Security in dorm halls on universities across the nation is a huge problem that each campus must address, due to the amount of people living in such close quarters. Residence hall security should be an important factor in the college decision making process. Today's college freshman arrives for the first day of his/her college career hampered with personal property of substantial value. Most students come to college equipped with an advanced computer system and can be the target of burglary. Many other items of value accompany the student. Sexual assaults are also a potential problem. The possibility of theft and sexual assaults make residence hall and individual room security a basic prevention strategy. To ensure a safe campus, it is imperitive to secure residence halls and escort all guests.
Most college students do not think about the repercussions of being lazy about security in their respective residence halls. However if there is no attention paid to who comes in and out, many crimes can and usually do happen. For instance, at the University of Connecticut, a survey of 690 undergraduates found that more than half of dorm residents say they have propped open a secured door. Nine out of ten know someone else who have also done the same. Half of those students who had witnessed these doors left partly open, knew of incidents where strangers had come into the building unescorted. Of those strangers, one in five knew of a crime that resulted because a door was not locked (zwire). One in five may seem like a low statistic, but for any kind of crime committed, it is simply a fact that we cannot ignore.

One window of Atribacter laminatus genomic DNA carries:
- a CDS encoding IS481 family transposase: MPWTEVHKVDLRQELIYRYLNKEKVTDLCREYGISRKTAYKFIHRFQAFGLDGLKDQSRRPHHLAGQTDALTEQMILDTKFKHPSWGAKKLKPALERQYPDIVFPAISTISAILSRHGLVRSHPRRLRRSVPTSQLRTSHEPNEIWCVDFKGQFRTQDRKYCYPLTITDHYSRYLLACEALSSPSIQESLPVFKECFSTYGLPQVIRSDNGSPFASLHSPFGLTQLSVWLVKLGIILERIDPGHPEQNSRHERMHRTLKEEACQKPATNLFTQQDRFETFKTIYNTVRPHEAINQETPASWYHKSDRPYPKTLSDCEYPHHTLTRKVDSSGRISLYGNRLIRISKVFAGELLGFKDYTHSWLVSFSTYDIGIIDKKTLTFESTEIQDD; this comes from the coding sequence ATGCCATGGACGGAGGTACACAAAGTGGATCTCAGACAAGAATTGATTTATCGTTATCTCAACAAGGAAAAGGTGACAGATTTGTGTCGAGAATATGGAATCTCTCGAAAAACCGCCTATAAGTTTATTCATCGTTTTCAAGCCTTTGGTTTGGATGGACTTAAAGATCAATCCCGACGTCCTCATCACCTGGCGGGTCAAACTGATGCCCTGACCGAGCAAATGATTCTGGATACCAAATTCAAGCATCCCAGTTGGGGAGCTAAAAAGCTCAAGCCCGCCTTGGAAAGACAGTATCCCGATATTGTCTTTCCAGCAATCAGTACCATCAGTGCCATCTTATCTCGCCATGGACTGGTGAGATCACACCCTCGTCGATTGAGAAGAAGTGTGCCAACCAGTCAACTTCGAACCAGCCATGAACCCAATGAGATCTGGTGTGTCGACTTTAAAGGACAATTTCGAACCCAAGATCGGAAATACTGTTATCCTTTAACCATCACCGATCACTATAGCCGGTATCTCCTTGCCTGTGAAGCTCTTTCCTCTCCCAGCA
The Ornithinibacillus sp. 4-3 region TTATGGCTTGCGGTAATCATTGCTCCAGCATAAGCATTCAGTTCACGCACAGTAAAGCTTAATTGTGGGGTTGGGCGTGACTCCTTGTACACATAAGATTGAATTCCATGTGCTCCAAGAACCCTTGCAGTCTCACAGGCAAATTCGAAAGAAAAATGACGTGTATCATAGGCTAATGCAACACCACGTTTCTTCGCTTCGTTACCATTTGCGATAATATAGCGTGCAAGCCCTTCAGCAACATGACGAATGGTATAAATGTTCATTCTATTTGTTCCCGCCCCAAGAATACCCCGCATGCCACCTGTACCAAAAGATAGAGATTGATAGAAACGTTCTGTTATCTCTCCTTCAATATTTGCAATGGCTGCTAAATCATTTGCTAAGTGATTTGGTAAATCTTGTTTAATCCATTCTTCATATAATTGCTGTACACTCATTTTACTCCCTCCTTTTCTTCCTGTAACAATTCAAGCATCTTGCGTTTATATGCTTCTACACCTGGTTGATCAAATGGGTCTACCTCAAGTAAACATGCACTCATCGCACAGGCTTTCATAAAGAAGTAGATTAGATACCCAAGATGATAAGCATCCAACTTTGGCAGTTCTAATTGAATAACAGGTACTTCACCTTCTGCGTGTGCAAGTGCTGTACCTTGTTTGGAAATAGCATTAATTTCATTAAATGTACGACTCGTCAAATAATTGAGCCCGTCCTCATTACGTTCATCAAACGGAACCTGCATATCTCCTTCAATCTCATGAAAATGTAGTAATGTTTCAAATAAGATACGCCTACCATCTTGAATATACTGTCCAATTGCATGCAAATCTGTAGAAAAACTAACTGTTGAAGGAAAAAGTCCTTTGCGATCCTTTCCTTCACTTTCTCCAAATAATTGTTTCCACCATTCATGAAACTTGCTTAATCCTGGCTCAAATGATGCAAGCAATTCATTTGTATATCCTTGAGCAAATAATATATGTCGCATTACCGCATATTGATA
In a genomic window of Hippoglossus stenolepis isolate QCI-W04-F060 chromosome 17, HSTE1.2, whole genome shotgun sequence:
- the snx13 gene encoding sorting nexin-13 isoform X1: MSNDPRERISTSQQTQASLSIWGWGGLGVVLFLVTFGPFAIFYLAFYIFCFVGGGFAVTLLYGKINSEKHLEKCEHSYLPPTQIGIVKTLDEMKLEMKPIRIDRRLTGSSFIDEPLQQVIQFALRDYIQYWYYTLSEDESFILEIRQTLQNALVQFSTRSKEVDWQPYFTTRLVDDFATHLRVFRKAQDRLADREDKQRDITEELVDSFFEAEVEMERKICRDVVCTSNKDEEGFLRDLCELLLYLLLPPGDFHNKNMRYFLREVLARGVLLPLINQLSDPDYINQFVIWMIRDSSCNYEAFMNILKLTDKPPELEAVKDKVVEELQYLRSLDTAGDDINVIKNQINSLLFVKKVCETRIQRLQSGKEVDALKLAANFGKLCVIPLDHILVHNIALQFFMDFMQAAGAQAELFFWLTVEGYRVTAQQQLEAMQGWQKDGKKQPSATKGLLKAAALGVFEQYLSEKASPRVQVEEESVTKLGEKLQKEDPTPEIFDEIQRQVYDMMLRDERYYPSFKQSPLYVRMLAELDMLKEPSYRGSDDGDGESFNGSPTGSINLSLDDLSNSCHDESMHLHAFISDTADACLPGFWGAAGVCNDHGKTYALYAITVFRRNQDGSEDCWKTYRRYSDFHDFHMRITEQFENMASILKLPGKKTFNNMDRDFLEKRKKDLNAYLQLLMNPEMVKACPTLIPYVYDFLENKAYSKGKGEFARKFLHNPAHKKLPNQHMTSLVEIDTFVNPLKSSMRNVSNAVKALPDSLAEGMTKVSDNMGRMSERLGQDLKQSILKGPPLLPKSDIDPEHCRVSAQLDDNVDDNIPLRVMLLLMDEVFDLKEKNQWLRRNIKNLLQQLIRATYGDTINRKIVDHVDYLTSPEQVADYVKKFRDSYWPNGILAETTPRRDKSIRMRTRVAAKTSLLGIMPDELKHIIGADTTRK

When students graduate from college, most will purchase their own home or rent an apartment. They must learn NOW how to secure their belongings and protect themselves from intruders. How many people do you know would let complete strangers walk right into their own homes, no questions asked? Students need to learn to take pride in their possessions...
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